How To Prepare Nigerian Banga Rice
Banga stew, also known as “Ofe akwu” in the Igbo language is stew made from palm oil sludge. When my friend told me about Banga rice, I was curious as to how she would cook it and what the outcome would be. I’ll be honest, I had my doubts. However, when she was done cooking, I had a taste and loved everything about it, from the native spicy taste to the unforgettable palm oil after taste. I also hear it is often called native jollof rice. Little wonder, how it was a major delicacy served at a friend’s traditional wedding in Delta state. For the record, the Niger-Deltans are the ones mostly known for this amazing delicacy.
The next time I wanted to cook rice, I decided to try my hand at Banga rice. Its follows the same procedures through which regular jollof rice is made, with only a few tweaks in technique. The ingredients for this meal can be easily found in the market, but if you are in markets outside the eastern part of Nigeria, you have to look for the Igbo/delta women food sellers. They would know what to give you for the best results. One ingredient you may find challenging to get is fresh Banga nuts or palm nuts. However, if you can’t lay your hands on it, you can use fresh palm oil.
Banga Rice Recipe Ingredients
To cook Banga Rice, you would need;
- 1 bowl of Banga nuts or 2 serving spoons of fresh palm oil
- 2 smoked fishes (Medium)
- 2 cow skin or kpomo
- 500kg of beef
- 1 bunch of pumpkin leaves (Optional)
- 2 spoons of black pepper
- 2 tablespoons of crayfish
- 3 cubes of Maggi crayfish or any seasoning cube of your choice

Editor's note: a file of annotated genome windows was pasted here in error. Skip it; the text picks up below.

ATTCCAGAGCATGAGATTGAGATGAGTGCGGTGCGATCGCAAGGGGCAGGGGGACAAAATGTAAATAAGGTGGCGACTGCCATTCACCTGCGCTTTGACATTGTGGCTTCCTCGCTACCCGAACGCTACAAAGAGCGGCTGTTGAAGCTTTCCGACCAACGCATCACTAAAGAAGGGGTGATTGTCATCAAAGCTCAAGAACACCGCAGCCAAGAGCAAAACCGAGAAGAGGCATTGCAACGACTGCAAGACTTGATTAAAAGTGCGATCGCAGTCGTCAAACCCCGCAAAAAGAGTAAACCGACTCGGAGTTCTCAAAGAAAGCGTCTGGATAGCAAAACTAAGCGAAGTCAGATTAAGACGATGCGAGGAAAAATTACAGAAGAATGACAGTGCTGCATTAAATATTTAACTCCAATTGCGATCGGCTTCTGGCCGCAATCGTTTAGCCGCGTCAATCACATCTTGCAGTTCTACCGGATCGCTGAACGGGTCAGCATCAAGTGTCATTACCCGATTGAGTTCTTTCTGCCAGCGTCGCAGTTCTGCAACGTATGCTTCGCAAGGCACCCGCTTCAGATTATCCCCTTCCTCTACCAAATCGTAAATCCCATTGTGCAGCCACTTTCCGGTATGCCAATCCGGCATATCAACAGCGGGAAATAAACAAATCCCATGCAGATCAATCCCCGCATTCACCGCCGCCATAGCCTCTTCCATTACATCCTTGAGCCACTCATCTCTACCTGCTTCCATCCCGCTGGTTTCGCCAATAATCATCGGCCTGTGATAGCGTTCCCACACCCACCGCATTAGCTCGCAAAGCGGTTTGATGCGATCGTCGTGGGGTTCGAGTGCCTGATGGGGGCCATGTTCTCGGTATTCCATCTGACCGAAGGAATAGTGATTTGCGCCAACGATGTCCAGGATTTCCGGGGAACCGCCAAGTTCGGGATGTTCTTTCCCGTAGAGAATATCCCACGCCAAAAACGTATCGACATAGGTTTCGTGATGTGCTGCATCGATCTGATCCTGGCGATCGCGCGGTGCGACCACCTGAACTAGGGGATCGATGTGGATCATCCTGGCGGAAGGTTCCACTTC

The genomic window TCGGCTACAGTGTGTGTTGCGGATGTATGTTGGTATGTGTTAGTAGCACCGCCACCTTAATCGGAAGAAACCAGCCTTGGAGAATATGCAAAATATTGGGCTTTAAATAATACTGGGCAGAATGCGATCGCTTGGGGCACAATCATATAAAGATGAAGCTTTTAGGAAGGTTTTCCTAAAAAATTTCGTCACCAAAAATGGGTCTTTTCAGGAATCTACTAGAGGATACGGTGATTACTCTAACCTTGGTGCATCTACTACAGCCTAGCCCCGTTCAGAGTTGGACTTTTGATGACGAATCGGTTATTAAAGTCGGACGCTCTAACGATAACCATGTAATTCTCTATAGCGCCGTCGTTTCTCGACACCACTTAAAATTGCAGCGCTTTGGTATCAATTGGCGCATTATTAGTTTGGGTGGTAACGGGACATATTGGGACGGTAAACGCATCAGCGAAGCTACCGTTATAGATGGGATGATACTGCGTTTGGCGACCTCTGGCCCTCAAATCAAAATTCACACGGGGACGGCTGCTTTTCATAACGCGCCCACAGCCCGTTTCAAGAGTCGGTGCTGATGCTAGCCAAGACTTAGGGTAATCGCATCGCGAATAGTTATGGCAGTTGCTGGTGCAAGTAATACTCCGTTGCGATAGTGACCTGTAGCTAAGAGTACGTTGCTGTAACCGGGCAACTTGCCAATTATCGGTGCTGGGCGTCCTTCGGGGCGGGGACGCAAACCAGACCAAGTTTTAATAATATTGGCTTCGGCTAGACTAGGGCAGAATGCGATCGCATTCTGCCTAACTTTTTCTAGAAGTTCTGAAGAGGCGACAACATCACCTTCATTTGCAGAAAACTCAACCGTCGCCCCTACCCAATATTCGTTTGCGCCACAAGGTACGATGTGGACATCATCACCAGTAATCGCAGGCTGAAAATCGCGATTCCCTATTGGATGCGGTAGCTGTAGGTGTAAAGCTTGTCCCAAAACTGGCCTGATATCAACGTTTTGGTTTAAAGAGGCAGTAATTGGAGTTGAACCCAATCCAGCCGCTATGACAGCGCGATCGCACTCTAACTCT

- 4 cups of rice
- 1 tablespoon of Banga soup spice.
How to Prepare Banga Rice
- If you are using fresh Banga nuts, it might take a longer time to prepare this delicacy because you have to extract the palm oil from the nuts by boiling them in hot water. When it is soft enough, put them in a mortar and pound till the skin of the nuts pull out from the nuts themselves. When you have achieved this, pour the pounded nuts in a sieve and add slightly hot water, wash the nut till the sludge comes out completely. You have to be very careful doing this, as too much water would make it too watery. So try as much as possible to use little water.
- When you have extracted the juice, keep aside, and work on the proteins. Wash and season the beef with half a teaspoon of salt, one Maggi crayfish cube, onions, and pepper. Cook it until it is soft. Then wash and debone the smoked fish. For the cow skin, make sure to select the soft ones in the market. Wash properly and dice into bits. Include the fish and the cow skin into the pot of boiling beef and let it cook for 10 minutes.
- For your rice, wash it properly until it is rid of the starch and the water almost transparent. Put in a sieve and drain thoroughly.
- In a new pot, pour in the Banga nuts extract and cook for 10 minutes. Afterward, add the spices: crayfish, pepper, salt, Maggi crayfish cubes, salt, and Banga stew spice. The Banga stew spice helps intensify the taste of the Banga nuts extract. Also, put the beef broth or stock (water from cooking the beef) and let it simmer.
- After 15 minutes, add the washed rice and cover the pot. Be very cautious about the water drying up, so top up once you notice it drying up.
- While the rice is cooking, use this time to wash your pumpkin leaves and dice them. Then set aside. This is optional anyway. If you love vegetables like me, you should include this. It gives the rice a unique taste and increases nutrient levels in your meal.
- At this point, the rice should be well cooked so that you can add the beef, fish and diced cow skin. Stir properly. Then put in the diced pumpkin leaves, cover the pot and cook for another 5 minutes.
- Stir one more time and serve.
For those using just fresh palm oil, you would find your cooking time shorter than using the Banga nuts because all you have to do is pour in the palm oil and generally cook as though you were cooking jollof rice only in this case, vegetable oil is replaced with palm oil.